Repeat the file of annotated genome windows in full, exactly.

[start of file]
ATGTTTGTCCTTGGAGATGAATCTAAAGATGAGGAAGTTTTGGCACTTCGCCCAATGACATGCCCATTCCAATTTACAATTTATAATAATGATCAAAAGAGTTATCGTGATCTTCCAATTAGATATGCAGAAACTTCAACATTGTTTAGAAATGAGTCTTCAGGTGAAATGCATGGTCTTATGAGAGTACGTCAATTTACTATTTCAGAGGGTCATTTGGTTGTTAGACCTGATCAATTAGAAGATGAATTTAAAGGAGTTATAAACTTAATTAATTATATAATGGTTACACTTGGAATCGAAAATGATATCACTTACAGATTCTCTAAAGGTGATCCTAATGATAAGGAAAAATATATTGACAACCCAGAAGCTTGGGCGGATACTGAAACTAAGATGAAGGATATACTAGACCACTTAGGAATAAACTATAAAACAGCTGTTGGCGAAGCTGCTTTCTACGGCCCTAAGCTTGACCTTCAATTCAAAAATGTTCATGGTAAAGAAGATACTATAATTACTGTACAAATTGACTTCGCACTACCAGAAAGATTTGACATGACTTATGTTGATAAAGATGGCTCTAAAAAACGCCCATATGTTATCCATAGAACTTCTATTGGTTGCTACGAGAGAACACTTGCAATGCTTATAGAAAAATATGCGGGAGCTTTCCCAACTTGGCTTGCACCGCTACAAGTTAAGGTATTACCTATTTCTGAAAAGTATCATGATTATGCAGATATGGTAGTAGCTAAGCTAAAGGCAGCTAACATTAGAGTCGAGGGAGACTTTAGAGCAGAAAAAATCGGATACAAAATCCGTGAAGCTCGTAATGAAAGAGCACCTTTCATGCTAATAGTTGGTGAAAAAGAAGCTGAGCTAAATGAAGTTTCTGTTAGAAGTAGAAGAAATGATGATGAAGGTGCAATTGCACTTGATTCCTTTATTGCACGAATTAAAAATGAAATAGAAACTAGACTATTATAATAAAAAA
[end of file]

ATGTTTGTCCTTGGAGATGAATCTAAAGATGAGGAAGTTTTGGCACTTCGCCCAATGACATGCCCATTCCAATTTACAATTTATAATAATGATCAAAAGAGTTATCGTGATCTTCCAATTAGATATGCAGAAACTTCAACATTGTTTAGAAATGAGTCTTCAGGTGAAATGCATGGTCTTATGAGAGTACGTCAATTTACTATTTCAGAGGGTCATTTGGTTGTTAGACCTGATCAATTAGAAGATGAATTTAAAGGAGTTATAAACTTAATTAATTATATAATGGTTACACTTGGAATCGAAAATGATATCACTTACAGATTCTCTAAAGGTGATCCTAATGATAAGGAAAAATATATTGACAACCCAGAAGCTTGGGCGGATACTGAAACTAAGATGAAGGATATACTAGACCACTTAGGAATAAACTATAAAACAGCTGTTGGCGAAGCTGCTTTCTACGGCCCTAAGCTTGACCTTCAATTCAAAAATGTTCATGGTAAAGAAGATACTATAATTACTGTACAAATTGACTTCGCACTACCAGAAAGATTTGACATGACTTATGTTGATAAAGATGGCTCTAAAAAACGCCCATATGTTATCCATAGAACTTCTATTGGTTGCTACGAGAGAACACTTGCAATGCTTATAGAAAAATATGCGGGAGCTTTCCCAACTTGGCTTGCACCGCTACAAGTTAAGGTATTACCTATTTCTGAAAAGTATCATGATTATGCAGATATGGTAGTAGCTAAGCTAAAGGCAGCTAACATTAGAGTCGAGGGAGACTTTAGAGCAGAAAAAATCGGATACAAAATCCGTGAAGCTCGTAATGAAAGAGCACCTTTCATGCTAATAGTTGGTGAAAAAGAAGCTGAGCTAAATGAAGTTTCTGTTAGAAGTAGAAGAAATGATGATGAAGGTGCAATTGCACTTGATTCCTTTATTGCACGAATTAAAAATGAAATAGAAACTAGACTATTATAATAAAAAA